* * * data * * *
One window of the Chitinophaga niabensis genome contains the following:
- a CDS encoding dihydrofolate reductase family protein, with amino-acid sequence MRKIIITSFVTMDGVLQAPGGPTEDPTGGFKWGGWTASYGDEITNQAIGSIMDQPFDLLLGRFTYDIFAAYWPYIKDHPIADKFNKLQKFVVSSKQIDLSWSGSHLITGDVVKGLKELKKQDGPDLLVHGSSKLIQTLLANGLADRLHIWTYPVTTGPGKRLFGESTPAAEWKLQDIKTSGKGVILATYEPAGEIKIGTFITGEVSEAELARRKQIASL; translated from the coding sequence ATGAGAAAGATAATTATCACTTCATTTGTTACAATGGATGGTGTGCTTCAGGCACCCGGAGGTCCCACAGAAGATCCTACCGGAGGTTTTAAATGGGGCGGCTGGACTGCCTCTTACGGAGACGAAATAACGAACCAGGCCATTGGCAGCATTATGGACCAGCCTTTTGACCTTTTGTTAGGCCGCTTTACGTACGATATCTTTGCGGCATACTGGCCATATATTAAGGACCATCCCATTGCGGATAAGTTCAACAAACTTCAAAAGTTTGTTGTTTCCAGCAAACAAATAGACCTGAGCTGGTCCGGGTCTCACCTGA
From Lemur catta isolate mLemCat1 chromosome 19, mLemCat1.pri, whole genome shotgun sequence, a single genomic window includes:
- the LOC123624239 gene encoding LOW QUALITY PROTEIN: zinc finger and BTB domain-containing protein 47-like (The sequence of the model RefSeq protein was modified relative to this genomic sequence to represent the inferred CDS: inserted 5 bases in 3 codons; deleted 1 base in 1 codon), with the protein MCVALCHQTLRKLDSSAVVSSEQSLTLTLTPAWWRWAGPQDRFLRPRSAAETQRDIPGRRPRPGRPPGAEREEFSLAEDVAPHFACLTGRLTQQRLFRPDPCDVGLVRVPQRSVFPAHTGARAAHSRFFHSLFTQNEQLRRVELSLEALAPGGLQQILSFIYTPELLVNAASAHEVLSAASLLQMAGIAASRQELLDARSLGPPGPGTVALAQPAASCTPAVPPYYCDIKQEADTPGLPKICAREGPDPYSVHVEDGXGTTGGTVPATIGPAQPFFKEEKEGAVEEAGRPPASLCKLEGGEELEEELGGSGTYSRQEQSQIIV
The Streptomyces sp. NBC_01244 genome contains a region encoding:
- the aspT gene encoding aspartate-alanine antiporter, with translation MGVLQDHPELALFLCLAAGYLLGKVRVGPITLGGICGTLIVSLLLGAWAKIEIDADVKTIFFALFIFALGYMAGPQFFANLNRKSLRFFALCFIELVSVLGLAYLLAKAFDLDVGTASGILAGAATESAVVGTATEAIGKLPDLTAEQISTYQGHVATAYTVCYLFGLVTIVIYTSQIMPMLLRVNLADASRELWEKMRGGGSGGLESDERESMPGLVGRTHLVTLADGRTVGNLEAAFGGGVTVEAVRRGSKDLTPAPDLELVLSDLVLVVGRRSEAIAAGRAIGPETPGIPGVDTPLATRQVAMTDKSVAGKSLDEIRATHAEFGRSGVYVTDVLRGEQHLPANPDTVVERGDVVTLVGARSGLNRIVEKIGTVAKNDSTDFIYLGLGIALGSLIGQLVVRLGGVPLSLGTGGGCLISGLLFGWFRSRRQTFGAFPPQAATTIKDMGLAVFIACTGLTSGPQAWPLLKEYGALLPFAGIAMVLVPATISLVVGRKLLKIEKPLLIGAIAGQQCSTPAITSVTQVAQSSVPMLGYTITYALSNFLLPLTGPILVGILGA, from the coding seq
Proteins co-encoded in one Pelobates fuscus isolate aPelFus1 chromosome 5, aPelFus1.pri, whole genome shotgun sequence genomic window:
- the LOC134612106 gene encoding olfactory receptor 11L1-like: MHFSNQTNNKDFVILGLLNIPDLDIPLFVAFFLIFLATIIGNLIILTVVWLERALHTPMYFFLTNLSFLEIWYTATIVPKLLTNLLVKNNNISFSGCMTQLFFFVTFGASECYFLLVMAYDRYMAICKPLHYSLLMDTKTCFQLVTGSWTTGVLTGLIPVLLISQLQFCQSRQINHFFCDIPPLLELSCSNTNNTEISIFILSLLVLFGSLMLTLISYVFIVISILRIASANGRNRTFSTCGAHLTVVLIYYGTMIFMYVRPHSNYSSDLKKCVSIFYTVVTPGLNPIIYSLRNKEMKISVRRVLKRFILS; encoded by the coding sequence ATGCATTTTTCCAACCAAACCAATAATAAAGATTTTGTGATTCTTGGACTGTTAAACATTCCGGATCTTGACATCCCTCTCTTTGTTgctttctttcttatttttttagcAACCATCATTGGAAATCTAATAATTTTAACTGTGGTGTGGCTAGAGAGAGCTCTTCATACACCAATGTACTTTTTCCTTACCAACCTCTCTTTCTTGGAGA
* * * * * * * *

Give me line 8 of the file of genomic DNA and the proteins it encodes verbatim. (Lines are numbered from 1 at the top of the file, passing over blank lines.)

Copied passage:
- the LOC134612106 gene encoding olfactory receptor 11L1-like: MHFSNQTNNKDFVILGLLNIPDLDIPLFVAFFLIFLATIIGNLIILTVVWLERALHTPMYFFLTNLSFLEIWYTATIVPKLLTNLLVKNNNISFSGCMTQLFFFVTFGASECYFLLVMAYDRYMAICKPLHYSLLMDTKTCFQLVTGSWTTGVLTGLIPVLLISQLQFCQSRQINHFFCDIPPLLELSCSNTNNTEISIFILSLLVLFGSLMLTLISYVFIVISILRIASANGRNRTFSTCGAHLTVVLIYYGTMIFMYVRPHSNYSSDLKKCVSIFYTVVTPGLNPIIYSLRNKEMKISVRRVLKRFILS; encoded by the coding sequence ATGCATTTTTCCAACCAAACCAATAATAAAGATTTTGTGATTCTTGGACTGTTAAACATTCCGGATCTTGACATCCCTCTCTTTGTTgctttctttcttatttttttagcAACCATCATTGGAAATCTAATAATTTTAACTGTGGTGTGGCTAGAGAGAGCTCTTCATACACCAATGTACTTTTTCCTTACCAACCTCTCTTTCTTGGAGA